from The Century Dictionary.
- noun In archaeology, a temple, as distinguished from
hieron, a shrine (chapel) or sanctuary (in this latter sense not necessarily implying the presence of any edifice).
- noun In architecture, the inclosed chamber or cella of an ancient temple, where were placed the statue and a ceremonial altar of the divinity.
from the GNU version of the Collaborative International Dictionary of English.
- noun (Arch.) A term used by modern archæologists instead of
cella. See cella.
from Wiktionary, Creative Commons Attribution/Share-Alike License.
- noun architecture The inner part of a
Greek temple; it contained a statueof the appropriate deitysurrounded by a colonnaded portico; it gave rise to the Roman cella
from The American Heritage® Dictionary of the English Language, 4th Edition
from Wiktionary, Creative Commons Attribution/Share-Alike License
In Re 11: 19 naos is used in a local sense; compare also Re 14: 15, 17; 15: 5, 8. 2.
Presence (Gr. hieron, the temple-house; not the naos, which is the temple area, with its courts and porches), Lev.
Easton's Bible Dictionary M.G. Easton 1897
 The Greek word naos (naio) = dwelling-place.
God's elect are symbolized by the sanctuary at Jerusalem (1Co 3: 16, 17, where the same Greek word, "naos," occurs for "temple," as here).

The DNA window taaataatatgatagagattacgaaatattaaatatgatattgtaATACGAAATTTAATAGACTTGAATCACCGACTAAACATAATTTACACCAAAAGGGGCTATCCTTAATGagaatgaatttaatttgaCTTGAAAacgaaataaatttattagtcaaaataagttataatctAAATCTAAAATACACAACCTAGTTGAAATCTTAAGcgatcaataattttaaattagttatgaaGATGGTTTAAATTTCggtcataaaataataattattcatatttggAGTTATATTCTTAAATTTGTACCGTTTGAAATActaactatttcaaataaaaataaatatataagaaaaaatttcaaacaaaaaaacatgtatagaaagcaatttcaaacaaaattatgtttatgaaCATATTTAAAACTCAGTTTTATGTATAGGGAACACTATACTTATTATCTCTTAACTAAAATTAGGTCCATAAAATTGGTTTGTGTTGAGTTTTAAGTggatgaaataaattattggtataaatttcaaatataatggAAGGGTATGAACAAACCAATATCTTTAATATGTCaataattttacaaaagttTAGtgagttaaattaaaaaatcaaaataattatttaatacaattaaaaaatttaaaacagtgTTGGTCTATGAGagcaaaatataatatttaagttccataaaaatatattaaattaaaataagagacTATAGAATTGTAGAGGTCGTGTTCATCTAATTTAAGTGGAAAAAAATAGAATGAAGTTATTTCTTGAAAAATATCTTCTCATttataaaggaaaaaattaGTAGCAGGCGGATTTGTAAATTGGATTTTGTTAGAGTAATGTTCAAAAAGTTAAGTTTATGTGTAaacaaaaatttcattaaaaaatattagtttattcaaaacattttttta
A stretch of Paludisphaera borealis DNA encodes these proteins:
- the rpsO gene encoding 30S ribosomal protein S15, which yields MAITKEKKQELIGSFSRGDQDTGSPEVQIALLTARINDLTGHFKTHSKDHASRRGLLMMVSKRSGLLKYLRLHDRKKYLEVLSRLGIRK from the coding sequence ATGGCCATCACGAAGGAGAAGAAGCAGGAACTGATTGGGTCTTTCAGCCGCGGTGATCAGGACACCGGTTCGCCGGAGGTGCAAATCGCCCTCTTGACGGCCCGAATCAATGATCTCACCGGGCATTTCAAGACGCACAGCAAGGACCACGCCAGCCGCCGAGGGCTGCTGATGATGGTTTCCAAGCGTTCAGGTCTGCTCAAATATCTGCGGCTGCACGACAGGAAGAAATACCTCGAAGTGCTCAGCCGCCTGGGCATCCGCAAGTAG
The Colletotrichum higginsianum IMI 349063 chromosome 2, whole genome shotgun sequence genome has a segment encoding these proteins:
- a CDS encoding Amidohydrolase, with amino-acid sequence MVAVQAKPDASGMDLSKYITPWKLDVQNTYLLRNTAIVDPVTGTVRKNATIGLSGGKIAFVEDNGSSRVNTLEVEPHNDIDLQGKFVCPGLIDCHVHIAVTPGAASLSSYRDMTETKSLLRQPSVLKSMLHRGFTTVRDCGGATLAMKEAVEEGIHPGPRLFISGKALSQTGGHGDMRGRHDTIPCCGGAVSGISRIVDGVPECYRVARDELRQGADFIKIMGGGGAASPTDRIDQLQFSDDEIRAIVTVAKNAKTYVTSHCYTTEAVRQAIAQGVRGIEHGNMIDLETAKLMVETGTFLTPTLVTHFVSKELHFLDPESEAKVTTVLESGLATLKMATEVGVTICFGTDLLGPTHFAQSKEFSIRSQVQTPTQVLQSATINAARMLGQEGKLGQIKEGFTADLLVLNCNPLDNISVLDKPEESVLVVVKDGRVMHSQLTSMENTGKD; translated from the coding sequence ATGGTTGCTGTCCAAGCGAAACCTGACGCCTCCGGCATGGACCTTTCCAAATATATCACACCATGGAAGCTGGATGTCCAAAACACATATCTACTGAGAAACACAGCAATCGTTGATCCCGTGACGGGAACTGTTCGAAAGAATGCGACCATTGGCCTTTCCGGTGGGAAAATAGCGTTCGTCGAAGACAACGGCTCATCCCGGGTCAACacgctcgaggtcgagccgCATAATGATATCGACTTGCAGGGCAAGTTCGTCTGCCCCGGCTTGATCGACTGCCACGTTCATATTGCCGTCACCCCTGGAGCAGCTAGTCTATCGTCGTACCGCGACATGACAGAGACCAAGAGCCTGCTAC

Jewish temple is mentioned, it is called hieron, not naos, and so in the apostolic Epistles; but this is simply because no occasion for mentioning the literal Holy Place (Greek, "naos") occurs in Acts and the Epistles; indeed, in Ac 7: 48, though not directly, there does occur the term, naos, indirectly referring to the Jerusalem temple Holy
The Supreme Council of Antiquities said that a piece of a red granite shrine, known as a "naos," was purchased from an antiquities collector in
This word has been employed in different meanings: (1) formerly, it meant the solemn placing of the relics upon the altar of a church which was to be consecrated, hence a newly consecrated church was called naos enthroniasmenos (naòs ’enthroniasménos).
(and are called the "naos," Greek, not the hieron) and priests unto God
They present the unfolding of God's plans for bringing about the grand end under three different aspects, mutually complementing each other. the temple -- the sanctuary or Holy place (Greek, "naos"), not the whole temple (Greek, "hieron"). opened in heaven -- A and C read the article, "the temple of God" which is "in heaven, was opened." the ark of his testament -- or "...
The altar in its entirety constituted the true tabernacle of the Most High, who assuredly could not dwell sub divo without a special roof of his own under the lofty vaulting of the naos. (p. 163)